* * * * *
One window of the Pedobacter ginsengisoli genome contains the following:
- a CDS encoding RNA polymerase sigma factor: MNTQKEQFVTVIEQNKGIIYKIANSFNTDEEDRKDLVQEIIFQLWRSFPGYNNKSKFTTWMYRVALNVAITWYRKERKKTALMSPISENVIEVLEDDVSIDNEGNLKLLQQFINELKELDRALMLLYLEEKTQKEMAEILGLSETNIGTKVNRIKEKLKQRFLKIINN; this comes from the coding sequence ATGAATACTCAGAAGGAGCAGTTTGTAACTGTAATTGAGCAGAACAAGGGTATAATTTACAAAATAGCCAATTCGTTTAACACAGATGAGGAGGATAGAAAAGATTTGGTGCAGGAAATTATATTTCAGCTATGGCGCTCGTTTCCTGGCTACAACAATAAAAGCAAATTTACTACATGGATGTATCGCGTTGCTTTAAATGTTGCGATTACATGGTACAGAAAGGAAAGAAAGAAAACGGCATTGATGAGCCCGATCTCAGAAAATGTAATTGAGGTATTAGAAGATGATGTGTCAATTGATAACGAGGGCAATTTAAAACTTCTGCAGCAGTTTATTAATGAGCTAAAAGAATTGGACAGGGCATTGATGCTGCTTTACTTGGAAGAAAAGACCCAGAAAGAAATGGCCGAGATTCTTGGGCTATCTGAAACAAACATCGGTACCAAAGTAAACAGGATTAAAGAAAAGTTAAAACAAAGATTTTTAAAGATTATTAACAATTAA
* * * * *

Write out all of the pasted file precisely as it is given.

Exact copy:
One window of the Pedobacter ginsengisoli genome contains the following:
- a CDS encoding RNA polymerase sigma factor: MNTQKEQFVTVIEQNKGIIYKIANSFNTDEEDRKDLVQEIIFQLWRSFPGYNNKSKFTTWMYRVALNVAITWYRKERKKTALMSPISENVIEVLEDDVSIDNEGNLKLLQQFINELKELDRALMLLYLEEKTQKEMAEILGLSETNIGTKVNRIKEKLKQRFLKIINN; this comes from the coding sequence ATGAATACTCAGAAGGAGCAGTTTGTAACTGTAATTGAGCAGAACAAGGGTATAATTTACAAAATAGCCAATTCGTTTAACACAGATGAGGAGGATAGAAAAGATTTGGTGCAGGAAATTATATTTCAGCTATGGCGCTCGTTTCCTGGCTACAACAATAAAAGCAAATTTACTACATGGATGTATCGCGTTGCTTTAAATGTTGCGATTACATGGTACAGAAAGGAAAGAAAGAAAACGGCATTGATGAGCCCGATCTCAGAAAATGTAATTGAGGTATTAGAAGATGATGTGTCAATTGATAACGAGGGCAATTTAAAACTTCTGCAGCAGTTTATTAATGAGCTAAAAGAATTGGACAGGGCATTGATGCTGCTTTACTTGGAAGAAAAGACCCAGAAAGAAATGGCCGAGATTCTTGGGCTATCTGAAACAAACATCGGTACCAAAGTAAACAGGATTAAAGAAAAGTTAAAACAAAGATTTTTAAAGATTATTAACAATTAA